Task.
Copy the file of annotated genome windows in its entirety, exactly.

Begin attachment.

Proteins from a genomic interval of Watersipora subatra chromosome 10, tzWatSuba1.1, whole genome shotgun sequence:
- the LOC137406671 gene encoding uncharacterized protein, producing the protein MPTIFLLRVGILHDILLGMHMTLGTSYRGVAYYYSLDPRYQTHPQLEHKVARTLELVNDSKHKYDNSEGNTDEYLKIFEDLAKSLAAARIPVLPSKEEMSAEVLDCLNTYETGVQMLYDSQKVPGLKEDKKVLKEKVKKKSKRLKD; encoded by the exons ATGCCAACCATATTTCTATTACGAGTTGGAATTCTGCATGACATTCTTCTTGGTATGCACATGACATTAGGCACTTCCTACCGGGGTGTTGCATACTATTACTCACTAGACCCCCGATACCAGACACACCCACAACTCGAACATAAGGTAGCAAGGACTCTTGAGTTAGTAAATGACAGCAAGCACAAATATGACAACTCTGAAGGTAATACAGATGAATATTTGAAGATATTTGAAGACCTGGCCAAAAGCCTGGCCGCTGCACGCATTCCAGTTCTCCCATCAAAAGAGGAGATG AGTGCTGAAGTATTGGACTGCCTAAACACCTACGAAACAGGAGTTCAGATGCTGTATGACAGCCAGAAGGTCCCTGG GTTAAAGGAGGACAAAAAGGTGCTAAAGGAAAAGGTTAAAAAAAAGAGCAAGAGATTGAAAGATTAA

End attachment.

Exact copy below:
Proteins from a genomic interval of Watersipora subatra chromosome 10, tzWatSuba1.1, whole genome shotgun sequence:
- the LOC137406671 gene encoding uncharacterized protein, producing the protein MPTIFLLRVGILHDILLGMHMTLGTSYRGVAYYYSLDPRYQTHPQLEHKVARTLELVNDSKHKYDNSEGNTDEYLKIFEDLAKSLAAARIPVLPSKEEMSAEVLDCLNTYETGVQMLYDSQKVPGLKEDKKVLKEKVKKKSKRLKD; encoded by the exons ATGCCAACCATATTTCTATTACGAGTTGGAATTCTGCATGACATTCTTCTTGGTATGCACATGACATTAGGCACTTCCTACCGGGGTGTTGCATACTATTACTCACTAGACCCCCGATACCAGACACACCCACAACTCGAACATAAGGTAGCAAGGACTCTTGAGTTAGTAAATGACAGCAAGCACAAATATGACAACTCTGAAGGTAATACAGATGAATATTTGAAGATATTTGAAGACCTGGCCAAAAGCCTGGCCGCTGCACGCATTCCAGTTCTCCCATCAAAAGAGGAGATG AGTGCTGAAGTATTGGACTGCCTAAACACCTACGAAACAGGAGTTCAGATGCTGTATGACAGCCAGAAGGTCCCTGG GTTAAAGGAGGACAAAAAGGTGCTAAAGGAAAAGGTTAAAAAAAAGAGCAAGAGATTGAAAGATTAA